February 23, 2007

I just got back to Baoding yesterday from a few days in Shanghai. I had tried to buy a train ticket from Guangzhou to Shanghai, but everything was full up so I had to settle for a plane ticket. Luckily I crossed the border into China fairly early in the day because I got a text message saying that my flight had been cancelled and they had to reschedule it. Unfortunately Chinese cell phones didn't seem to have reception in Hong Kong, but I still had time to rush to the airport and hop on an earlier flight to Shanghai.
I didn't rush around in Shanghai and try to see a lot of things, though I did see the famous sites as well as the bottom of a lot of coffee cups and the inside of a number of pastry shops. On my first full day in Shanghai I went to the YuYuan Garden, which is a beautiful but overpriced Ming Garden. I also ended up seeing the site of the "first" CCP National Congress in XinTianDi. I put "first" in quotations because according to Chinese history the first congress was in 1921 while Mao was present, but according to Russian sources who set up the congress the first meeting was actually in 1920 and Mao was not present. A bit of revisionism.
The next morning I went to the Shanghai Museum, another museum much better than the National Museum in Tian'anmen Square. I met Marie at the train station in the afternoon, a French foreign teacher I know from Baoding who had just got in from two weeks in Tibet. That evening was Chinese New Year's Eve so we went to meet up with some Italian girls that I had met the day before at the gardens, and I ended up seeing a girl from my hostel in Hong Kong. It was insanity outside at midnight. Fireworks and firecrackers were literally exploding everywhere -roofs, between skyscrapers, in the middle of the road, and even out apartment windows. There were so many that the streets filled with smoke and you could hardly see anything.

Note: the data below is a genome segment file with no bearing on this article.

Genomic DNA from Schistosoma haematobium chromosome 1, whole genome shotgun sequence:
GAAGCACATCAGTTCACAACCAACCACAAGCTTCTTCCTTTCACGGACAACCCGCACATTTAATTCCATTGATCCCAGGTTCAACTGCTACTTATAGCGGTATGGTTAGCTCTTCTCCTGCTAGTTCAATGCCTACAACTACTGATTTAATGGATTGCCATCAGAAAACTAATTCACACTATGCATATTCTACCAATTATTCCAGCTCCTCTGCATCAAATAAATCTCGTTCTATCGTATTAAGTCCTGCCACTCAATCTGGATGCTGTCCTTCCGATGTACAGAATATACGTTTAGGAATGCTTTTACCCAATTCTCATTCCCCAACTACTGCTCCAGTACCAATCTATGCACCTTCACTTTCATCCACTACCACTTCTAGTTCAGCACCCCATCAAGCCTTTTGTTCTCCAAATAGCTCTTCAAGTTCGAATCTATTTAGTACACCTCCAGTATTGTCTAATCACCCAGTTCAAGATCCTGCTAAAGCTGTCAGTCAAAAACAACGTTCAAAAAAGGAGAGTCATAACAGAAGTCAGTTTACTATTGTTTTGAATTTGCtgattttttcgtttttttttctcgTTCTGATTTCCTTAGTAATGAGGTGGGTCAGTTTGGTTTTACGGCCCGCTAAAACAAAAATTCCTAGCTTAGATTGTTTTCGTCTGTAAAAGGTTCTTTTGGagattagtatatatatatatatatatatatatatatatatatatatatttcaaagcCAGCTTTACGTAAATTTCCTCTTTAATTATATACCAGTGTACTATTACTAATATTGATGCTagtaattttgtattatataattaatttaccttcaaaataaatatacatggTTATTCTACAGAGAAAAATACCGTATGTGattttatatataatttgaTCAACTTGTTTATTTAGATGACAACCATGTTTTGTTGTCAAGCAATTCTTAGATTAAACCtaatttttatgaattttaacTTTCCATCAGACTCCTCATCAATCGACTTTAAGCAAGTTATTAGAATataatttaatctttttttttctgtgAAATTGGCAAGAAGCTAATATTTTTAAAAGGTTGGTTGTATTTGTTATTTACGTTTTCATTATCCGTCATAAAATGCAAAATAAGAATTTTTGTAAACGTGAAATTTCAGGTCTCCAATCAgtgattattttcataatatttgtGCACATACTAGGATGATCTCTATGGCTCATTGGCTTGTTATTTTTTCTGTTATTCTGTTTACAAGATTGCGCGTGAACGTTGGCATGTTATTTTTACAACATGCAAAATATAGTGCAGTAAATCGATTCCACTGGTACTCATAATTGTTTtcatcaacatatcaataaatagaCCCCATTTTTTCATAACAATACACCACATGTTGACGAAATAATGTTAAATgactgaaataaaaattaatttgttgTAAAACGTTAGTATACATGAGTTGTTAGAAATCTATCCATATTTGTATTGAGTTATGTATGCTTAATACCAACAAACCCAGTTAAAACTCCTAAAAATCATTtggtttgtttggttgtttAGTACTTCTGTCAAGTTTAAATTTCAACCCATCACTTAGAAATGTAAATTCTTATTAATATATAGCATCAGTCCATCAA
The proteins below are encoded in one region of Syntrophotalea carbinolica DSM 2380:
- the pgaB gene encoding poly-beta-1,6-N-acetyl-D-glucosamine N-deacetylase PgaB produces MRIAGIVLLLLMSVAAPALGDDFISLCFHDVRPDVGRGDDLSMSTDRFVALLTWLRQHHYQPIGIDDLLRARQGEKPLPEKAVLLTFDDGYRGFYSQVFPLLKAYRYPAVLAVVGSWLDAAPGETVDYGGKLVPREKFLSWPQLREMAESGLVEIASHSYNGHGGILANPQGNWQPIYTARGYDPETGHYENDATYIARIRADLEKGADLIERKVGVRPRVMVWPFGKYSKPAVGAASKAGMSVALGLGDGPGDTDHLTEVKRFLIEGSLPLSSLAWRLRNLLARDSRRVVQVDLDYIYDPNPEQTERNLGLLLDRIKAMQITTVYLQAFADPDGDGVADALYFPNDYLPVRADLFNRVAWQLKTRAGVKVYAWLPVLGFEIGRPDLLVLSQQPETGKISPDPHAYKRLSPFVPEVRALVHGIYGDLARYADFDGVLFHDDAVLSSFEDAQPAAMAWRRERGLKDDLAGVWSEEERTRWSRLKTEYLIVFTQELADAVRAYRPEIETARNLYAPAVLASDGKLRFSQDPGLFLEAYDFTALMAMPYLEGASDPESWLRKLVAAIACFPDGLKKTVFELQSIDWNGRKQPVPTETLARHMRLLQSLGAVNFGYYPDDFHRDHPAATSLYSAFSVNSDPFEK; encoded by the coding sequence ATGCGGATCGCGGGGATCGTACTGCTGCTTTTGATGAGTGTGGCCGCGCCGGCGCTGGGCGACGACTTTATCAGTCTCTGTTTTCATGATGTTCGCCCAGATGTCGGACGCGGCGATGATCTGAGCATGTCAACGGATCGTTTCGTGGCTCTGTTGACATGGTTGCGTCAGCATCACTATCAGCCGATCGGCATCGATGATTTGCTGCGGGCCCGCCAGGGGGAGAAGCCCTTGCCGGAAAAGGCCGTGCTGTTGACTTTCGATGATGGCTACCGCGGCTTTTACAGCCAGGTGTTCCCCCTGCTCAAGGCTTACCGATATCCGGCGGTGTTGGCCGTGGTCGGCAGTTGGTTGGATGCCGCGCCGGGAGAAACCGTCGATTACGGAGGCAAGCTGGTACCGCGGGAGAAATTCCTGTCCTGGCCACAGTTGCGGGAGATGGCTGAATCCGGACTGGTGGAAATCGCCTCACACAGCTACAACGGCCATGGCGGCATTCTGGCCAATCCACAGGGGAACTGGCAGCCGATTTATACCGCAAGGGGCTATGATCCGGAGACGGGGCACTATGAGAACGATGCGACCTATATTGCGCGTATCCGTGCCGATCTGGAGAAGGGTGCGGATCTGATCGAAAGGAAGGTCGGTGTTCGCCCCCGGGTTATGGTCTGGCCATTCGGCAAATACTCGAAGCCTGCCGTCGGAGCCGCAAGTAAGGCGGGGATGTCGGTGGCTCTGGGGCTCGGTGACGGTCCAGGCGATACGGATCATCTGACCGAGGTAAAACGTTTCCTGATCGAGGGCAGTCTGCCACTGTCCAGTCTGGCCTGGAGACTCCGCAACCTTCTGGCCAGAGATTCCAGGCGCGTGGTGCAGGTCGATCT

The next morning we decided to check out a Buddhist temple, since we knew there would be no dragon dances like back home in Chinatown. That wasn't the best idea since the Jade Buddha Temple was literally swarming with people. We had to wait in a long line, with people trying to cut in front of us and scalpers selling tickets at two to three times the price, before we could snake our way through the temple. People would piously bow three times in front of each Buddha, then they'd push you out of their way as they rushed to the next statue. It didn't feel so much religious as a thing they had to do to have good luck and get money for the New Year. It was tiring enough that we spent the rest of the day in a cafe.
The next day we checked out the Bund and Pudong as well as Nanjing Road. The Bund is a cool section of Shanghai where the old colonial buildings of the various Western Occupying Forces have actually been preserved. Pudong is the opposite side of the river, with the famous Oriental Pearl Tower, which has been recently built up. It's interesting to note that before Westerners got a piece of Shanghai in 1842 it was little more than a sleepy fishing village.
During our time in Shanghai we also made it to the former French Concession (though none of the Shanghaiese we asked knew what we were talking about) as well as the Shanghai Art Museum. It was really interesting to see the old and new contrasting in Shanghai. The city looks like the typical scene from a Western movie version of China -huge skyscrapers with little houses that have laundry hanging from the windows.
I must admit that I prefer Beijing to Shanghai, but it was great to spend some time relaxing in Shanghai before heading back north again. The city feels the most American of all the cities in China I've visited. I can't quite put my finger on it but I know a lot of people have said the same thing.

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